A second offering of the game you can't refuse
With its historical setting and violent themes, Mafia II feels a little like what you might get if you put a Grand Theft Auto game into a cocktail mixer with a novel by Mario Puzo and then gave it to Martin Scorsese for a good shake.
The game starts with a Sicilian named Vito arriving as a small child at the docks (of a city that resembles 1920s New York) to start a new life in America. Before long he has fallen in with the wrong crowd: small acts of organised crime escalate as Vito rises higher up the ranks of Italian-American criminal society. If that sounds familiar, that’s because almost exactly the same thing happens in the Robert De Niro sections of The Godfather: Part II.
Despite such similarities, the story is probably one of the strongest elements of Mafia II. Spanning the early 1940s through to the early 1950s, the lengthy single-player campaign has an epic feel to it, while characters frequently display a much more complex edge than the two-dimensional ciphers that populate many games.
Gameplay should feel familiar to anyone who has played a recent third-person action game. You control Vito either on foot or in a vehicle and combat is a mixture of run-and-gun shooting and hand-to-hand punch-ups, both of which are fairly easy to get the hang of.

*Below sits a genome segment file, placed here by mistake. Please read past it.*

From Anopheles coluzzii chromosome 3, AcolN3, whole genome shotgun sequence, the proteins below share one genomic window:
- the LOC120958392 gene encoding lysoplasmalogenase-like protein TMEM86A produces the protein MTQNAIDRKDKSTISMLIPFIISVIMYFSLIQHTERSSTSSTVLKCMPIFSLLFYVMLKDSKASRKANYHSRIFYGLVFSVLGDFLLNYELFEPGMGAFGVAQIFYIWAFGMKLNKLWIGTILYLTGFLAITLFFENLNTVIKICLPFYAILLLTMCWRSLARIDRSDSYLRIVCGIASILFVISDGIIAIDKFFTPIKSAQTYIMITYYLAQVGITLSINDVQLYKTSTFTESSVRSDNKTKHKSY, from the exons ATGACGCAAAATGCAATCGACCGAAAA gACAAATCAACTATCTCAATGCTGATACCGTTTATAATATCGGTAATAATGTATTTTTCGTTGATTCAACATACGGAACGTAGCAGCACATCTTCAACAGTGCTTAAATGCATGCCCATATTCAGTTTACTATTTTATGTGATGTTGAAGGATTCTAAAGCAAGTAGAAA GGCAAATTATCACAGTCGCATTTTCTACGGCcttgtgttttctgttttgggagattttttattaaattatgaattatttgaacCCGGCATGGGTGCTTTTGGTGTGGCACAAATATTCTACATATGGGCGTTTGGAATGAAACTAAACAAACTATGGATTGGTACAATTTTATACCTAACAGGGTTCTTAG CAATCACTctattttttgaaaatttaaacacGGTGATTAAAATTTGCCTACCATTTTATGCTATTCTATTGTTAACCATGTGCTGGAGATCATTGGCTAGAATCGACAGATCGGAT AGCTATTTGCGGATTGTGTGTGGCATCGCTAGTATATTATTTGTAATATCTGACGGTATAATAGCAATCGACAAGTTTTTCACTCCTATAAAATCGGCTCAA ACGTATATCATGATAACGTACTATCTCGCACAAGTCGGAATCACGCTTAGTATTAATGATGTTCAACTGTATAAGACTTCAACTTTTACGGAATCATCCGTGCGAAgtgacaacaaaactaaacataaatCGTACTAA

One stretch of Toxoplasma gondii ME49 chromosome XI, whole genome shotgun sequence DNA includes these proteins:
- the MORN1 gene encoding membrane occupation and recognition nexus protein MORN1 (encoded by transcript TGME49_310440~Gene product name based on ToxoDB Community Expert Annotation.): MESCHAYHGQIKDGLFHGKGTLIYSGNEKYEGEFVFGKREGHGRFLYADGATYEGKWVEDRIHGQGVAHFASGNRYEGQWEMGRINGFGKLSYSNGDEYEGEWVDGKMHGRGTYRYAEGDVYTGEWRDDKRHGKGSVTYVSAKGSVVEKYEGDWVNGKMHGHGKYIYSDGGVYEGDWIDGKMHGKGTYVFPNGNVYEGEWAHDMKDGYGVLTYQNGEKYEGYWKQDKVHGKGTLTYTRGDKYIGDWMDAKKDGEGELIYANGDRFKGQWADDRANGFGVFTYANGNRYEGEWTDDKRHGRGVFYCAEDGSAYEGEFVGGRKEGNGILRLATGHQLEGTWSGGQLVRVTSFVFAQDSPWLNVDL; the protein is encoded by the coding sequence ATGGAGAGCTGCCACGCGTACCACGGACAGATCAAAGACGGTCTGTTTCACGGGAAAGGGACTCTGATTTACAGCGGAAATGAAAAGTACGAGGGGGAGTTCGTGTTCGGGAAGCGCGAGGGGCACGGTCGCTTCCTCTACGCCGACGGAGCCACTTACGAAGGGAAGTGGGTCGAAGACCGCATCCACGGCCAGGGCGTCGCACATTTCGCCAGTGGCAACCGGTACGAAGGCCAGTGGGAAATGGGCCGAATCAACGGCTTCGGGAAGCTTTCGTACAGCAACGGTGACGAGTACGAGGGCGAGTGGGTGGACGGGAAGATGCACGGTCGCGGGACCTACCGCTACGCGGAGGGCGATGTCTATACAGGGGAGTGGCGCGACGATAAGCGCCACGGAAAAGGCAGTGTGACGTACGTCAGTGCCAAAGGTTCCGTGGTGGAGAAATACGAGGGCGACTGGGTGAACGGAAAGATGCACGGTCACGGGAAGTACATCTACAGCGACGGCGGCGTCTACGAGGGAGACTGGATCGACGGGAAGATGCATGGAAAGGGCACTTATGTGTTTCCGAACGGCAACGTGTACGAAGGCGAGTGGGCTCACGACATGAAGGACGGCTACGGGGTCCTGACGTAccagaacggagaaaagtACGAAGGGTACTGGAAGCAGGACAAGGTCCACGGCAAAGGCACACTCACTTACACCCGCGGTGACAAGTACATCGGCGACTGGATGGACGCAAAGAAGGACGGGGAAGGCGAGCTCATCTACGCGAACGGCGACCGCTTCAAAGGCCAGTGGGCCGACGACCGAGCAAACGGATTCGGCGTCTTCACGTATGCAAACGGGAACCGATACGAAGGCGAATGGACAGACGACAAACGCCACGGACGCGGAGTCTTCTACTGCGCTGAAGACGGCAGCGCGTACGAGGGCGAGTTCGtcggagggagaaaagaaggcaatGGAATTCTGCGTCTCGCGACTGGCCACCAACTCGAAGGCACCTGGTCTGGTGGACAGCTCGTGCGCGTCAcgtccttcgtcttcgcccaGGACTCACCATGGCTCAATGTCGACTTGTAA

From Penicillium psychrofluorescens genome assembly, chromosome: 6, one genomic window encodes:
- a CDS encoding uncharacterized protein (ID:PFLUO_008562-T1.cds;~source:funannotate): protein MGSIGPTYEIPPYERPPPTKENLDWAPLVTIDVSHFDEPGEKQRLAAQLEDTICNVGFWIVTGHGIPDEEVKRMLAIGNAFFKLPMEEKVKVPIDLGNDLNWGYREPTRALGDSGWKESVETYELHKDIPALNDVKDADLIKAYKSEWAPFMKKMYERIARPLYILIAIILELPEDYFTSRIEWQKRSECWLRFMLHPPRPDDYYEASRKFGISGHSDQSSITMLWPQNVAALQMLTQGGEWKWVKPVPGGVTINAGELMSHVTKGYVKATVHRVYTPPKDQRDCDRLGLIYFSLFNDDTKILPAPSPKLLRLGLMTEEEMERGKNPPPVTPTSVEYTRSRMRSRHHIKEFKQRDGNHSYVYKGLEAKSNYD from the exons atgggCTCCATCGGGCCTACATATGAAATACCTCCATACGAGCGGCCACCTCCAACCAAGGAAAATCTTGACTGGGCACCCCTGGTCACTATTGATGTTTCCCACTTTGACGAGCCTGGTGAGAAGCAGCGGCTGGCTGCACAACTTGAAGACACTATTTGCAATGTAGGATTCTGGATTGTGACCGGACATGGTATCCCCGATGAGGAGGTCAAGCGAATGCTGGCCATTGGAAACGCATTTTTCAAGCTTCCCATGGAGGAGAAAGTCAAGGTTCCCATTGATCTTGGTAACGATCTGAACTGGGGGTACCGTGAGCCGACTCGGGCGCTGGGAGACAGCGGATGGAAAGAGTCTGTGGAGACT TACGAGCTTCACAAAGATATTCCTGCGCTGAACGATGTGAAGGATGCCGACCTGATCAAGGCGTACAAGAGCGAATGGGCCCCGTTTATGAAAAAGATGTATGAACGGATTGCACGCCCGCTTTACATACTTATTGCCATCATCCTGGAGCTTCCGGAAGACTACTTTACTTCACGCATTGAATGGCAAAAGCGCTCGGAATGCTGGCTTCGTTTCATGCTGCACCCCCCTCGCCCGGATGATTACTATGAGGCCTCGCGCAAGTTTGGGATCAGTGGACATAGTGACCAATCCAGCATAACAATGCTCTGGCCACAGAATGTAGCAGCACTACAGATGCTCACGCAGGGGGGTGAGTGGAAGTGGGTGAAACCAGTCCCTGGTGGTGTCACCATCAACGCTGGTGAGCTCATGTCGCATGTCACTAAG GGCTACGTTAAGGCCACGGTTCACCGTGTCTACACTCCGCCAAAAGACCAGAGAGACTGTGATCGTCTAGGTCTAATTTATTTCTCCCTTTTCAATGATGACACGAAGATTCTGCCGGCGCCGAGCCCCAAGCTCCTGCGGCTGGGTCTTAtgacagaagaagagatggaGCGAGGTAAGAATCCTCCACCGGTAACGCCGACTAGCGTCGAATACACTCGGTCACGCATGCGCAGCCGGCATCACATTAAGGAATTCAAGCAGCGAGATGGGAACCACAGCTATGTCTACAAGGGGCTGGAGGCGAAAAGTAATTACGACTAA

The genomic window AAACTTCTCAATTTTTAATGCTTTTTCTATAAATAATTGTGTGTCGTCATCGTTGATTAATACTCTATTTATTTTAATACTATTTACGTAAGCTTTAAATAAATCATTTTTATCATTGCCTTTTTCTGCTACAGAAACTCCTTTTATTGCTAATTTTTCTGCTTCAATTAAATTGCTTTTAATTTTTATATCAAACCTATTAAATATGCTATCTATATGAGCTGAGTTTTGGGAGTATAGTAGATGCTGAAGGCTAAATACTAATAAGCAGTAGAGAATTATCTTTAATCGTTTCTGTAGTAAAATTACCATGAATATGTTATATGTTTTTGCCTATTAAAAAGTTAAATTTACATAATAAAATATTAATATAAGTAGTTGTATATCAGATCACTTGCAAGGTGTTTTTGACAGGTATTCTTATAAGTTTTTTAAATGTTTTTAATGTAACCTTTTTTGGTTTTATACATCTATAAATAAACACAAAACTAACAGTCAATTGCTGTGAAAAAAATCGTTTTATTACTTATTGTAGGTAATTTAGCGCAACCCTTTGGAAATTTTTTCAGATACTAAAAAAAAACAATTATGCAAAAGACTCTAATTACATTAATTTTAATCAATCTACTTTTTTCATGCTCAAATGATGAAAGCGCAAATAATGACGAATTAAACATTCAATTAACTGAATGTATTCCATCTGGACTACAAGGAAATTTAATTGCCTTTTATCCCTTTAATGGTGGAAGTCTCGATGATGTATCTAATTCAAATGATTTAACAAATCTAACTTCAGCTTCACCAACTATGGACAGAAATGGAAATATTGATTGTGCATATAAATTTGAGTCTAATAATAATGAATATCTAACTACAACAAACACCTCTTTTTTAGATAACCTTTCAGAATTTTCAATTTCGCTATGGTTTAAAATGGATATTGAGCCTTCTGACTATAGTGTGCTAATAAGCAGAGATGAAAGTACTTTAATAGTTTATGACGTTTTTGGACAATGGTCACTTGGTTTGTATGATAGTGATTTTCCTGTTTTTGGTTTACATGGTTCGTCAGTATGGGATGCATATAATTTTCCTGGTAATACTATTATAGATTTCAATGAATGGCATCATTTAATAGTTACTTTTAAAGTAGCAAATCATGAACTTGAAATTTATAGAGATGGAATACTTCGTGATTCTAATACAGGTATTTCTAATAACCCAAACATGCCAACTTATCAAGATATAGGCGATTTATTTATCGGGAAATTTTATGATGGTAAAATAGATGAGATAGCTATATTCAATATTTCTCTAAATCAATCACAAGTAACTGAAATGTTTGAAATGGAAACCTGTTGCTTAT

Progression is mission-based, starting off with some simple car theft and working up to bigger set pieces. One minute you'll be racing round the streets against the clock, the next you’ll be attempting to sneak around a building undetected.
This variety keeps the game from growing stale, though Mafia II can feel slow and restrictive compared to the open-ended, action-based approach of some of its rivals. If you’re squeamish, then the brutal violence and frequent expletives (supposedly this holds the record for the most swearing in any game) probably won’t appeal.
For those not easily offended, Mafia II offers an unapologetically derivative yet enjoyable journey with some authentic music and high-quality graphics to help immerse you in the action. A fairly powerful PC is required, however, so check the technical requirements before you buy.
PEGI age rating: 18+
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Good Points Good story and characters; simple yet challenging and varied gameplay; impressive sound and graphics Bad Points Very violent; few side missions or open-world possibilities; need a fairly powerful PC to play
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